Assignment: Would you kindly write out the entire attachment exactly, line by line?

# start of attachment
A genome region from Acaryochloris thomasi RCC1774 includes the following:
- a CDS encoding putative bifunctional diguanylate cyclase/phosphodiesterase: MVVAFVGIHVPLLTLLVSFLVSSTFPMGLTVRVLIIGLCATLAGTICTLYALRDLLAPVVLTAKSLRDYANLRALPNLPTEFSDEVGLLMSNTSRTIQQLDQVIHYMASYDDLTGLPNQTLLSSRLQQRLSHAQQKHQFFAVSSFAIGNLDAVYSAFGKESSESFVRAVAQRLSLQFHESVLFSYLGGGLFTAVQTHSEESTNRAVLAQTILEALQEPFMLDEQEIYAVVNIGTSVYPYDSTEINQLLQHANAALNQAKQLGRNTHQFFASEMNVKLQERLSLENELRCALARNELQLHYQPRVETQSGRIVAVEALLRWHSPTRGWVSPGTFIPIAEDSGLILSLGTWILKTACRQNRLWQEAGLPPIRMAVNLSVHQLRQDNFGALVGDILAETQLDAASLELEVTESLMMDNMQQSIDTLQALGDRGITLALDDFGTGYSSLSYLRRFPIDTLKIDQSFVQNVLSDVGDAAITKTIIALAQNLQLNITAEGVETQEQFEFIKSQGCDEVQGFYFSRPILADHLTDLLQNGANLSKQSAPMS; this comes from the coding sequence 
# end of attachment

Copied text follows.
A genome region from Acaryochloris thomasi RCC1774 includes the following:
- a CDS encoding putative bifunctional diguanylate cyclase/phosphodiesterase: MVVAFVGIHVPLLTLLVSFLVSSTFPMGLTVRVLIIGLCATLAGTICTLYALRDLLAPVVLTAKSLRDYANLRALPNLPTEFSDEVGLLMSNTSRTIQQLDQVIHYMASYDDLTGLPNQTLLSSRLQQRLSHAQQKHQFFAVSSFAIGNLDAVYSAFGKESSESFVRAVAQRLSLQFHESVLFSYLGGGLFTAVQTHSEESTNRAVLAQTILEALQEPFMLDEQEIYAVVNIGTSVYPYDSTEINQLLQHANAALNQAKQLGRNTHQFFASEMNVKLQERLSLENELRCALARNELQLHYQPRVETQSGRIVAVEALLRWHSPTRGWVSPGTFIPIAEDSGLILSLGTWILKTACRQNRLWQEAGLPPIRMAVNLSVHQLRQDNFGALVGDILAETQLDAASLELEVTESLMMDNMQQSIDTLQALGDRGITLALDDFGTGYSSLSYLRRFPIDTLKIDQSFVQNVLSDVGDAAITKTIIALAQNLQLNITAEGVETQEQFEFIKSQGCDEVQGFYFSRPILADHLTDLLQNGANLSKQSAPMS; this comes from the coding sequence 